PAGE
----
Friday, February 8, 2019

An afternoon of pleasant surprises

When clarinetist Bud Leeds pulls together a band for a concert, you can never be sure what you'll get, numbers-wise, but it is a guaranteed good time. Such was the case with his Friday, February 8 matinee concert for the South County Jazz Club in Venice FL.

The band this day included Bob MacInnis on cornet, clarinet and trombone, Bobby van Deusen on piano, Bob Leary on rhythm banjo and guitar, Don Mopsick on bass and Dick Maley on drums. Judy Alexander joined for several vocal numbers.

The big treat - unexpected by many in the crowd - was the guest appearances by Isaac Mingus. The 21-year-old jazz and classical bassist and cellist attends the University of Florida in Gainesville, and performs in the Charlotte and Venice Symphonies, as well as several area jazz bands, including the Pleiades Ensemble.
Mopsick, Mingus

Mingus and Mopsick were front and center for a dueling-basses take on Cole Porter's "You'd Be So Nice to Come Home To." This arrangement was drawn from bassist Paul Chambers' Bass on Top recording. 

Then Mingus and van Deusen collaborated on Italian Romantic composer Giovanni Bottesini's "Reverie in D minor for double bass and piano." It likely was the only classical piece that has been performed at a SCJC event since the club was founded in July 2010. Later in the concert. Mingus performed two jazz pieces on cello: Antonio Carlos Jobim's bossa nova "Wave" and the Great American Songbook classic "As Long as There's You." No matter the genre, he's a gifted player to keep an eye on.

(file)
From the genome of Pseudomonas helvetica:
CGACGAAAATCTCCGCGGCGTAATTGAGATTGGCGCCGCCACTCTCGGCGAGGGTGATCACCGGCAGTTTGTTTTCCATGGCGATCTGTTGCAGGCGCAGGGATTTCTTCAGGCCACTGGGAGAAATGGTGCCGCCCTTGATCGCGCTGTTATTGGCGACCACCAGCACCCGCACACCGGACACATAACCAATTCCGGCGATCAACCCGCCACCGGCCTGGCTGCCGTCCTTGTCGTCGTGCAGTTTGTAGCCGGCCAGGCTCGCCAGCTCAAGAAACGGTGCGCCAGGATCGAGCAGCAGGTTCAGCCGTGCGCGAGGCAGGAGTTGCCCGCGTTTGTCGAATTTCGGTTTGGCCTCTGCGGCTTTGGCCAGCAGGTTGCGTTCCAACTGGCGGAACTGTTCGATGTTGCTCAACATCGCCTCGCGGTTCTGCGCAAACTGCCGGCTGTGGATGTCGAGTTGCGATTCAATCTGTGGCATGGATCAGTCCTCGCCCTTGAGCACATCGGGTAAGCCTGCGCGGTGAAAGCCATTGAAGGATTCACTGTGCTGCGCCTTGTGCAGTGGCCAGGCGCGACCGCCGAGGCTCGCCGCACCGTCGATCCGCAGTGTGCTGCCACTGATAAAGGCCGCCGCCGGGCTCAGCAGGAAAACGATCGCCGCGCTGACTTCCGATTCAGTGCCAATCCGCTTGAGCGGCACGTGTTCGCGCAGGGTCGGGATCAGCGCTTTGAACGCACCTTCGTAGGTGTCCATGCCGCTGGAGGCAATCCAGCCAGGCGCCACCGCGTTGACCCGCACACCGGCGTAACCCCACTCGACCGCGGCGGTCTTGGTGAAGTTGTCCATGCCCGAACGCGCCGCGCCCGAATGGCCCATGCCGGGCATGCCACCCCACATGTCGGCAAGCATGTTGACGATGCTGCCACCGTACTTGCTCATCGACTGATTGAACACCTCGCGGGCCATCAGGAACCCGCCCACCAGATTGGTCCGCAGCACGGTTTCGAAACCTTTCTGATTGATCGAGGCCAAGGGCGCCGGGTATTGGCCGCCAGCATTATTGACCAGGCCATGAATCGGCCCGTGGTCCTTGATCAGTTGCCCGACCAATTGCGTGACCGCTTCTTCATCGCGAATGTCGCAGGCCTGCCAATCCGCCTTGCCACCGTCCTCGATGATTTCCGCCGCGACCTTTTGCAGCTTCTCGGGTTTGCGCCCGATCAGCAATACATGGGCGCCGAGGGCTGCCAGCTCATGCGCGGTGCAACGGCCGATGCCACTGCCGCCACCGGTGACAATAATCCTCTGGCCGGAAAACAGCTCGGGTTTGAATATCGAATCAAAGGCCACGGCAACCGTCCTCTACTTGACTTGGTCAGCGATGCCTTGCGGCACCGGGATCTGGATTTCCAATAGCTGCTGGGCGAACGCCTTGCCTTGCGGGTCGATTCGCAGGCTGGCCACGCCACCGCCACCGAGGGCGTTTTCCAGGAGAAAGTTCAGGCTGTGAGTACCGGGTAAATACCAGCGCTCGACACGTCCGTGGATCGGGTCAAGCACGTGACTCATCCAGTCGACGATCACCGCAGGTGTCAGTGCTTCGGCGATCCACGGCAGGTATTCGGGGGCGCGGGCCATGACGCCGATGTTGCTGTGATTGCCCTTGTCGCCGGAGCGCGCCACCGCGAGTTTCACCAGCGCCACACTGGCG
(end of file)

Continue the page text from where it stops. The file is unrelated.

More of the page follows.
Leeds, MacInnis

Other special moments:
  • Van Deusen's tour de force version of "How Do You Keep the Music Playing?" Was a tip of the hat to composer Michel Legrand, who died in late January.
  • Leeds and MacInnis teamed up for a twin clarinets take on a "mothers" medley: "My Mother's Eyes" (first recorded by George Jessel in 1929) and Sidney Bechet's poignant "Si Tu Vois Ma Mere" (If You See my Mother).
    Van Deusen, Trumble
  • South County Jazz Club's artistic director (and founding president) Morrie Trumble played tenor saxophone with the band on "Back Home in Indiana." In past concerts, he has only been on stage to make announcements.
Other classic jazz material included "Wolverine Blues," "Royal Garden Blues," "Lady Be Good" and It's a Wonderful World."

The concert was held at the Unitarian Universalist Congregation of Venice.

Van Deusen, Trumble, Leary, Mopsick, Leeds, Maley, MacInnis

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